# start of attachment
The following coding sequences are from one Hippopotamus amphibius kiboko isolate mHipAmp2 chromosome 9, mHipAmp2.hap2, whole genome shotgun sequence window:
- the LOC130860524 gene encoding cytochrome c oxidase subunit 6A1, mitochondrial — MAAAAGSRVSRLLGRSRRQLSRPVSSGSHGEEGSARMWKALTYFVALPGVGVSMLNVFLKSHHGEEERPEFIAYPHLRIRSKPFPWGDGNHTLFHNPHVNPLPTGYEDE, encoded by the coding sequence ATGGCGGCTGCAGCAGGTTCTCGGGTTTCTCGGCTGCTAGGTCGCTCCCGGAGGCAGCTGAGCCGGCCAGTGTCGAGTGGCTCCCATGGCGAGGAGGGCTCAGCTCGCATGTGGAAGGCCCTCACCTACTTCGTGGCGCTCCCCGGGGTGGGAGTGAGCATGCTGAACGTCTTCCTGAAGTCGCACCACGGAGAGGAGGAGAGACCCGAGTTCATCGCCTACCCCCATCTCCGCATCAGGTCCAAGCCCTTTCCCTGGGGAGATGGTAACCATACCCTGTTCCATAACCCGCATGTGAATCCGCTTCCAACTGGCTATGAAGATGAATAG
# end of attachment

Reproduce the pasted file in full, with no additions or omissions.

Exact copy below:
The following coding sequences are from one Hippopotamus amphibius kiboko isolate mHipAmp2 chromosome 9, mHipAmp2.hap2, whole genome shotgun sequence window:
- the LOC130860524 gene encoding cytochrome c oxidase subunit 6A1, mitochondrial — MAAAAGSRVSRLLGRSRRQLSRPVSSGSHGEEGSARMWKALTYFVALPGVGVSMLNVFLKSHHGEEERPEFIAYPHLRIRSKPFPWGDGNHTLFHNPHVNPLPTGYEDE, encoded by the coding sequence ATGGCGGCTGCAGCAGGTTCTCGGGTTTCTCGGCTGCTAGGTCGCTCCCGGAGGCAGCTGAGCCGGCCAGTGTCGAGTGGCTCCCATGGCGAGGAGGGCTCAGCTCGCATGTGGAAGGCCCTCACCTACTTCGTGGCGCTCCCCGGGGTGGGAGTGAGCATGCTGAACGTCTTCCTGAAGTCGCACCACGGAGAGGAGGAGAGACCCGAGTTCATCGCCTACCCCCATCTCCGCATCAGGTCCAAGCCCTTTCCCTGGGGAGATGGTAACCATACCCTGTTCCATAACCCGCATGTGAATCCGCTTCCAACTGGCTATGAAGATGAATAG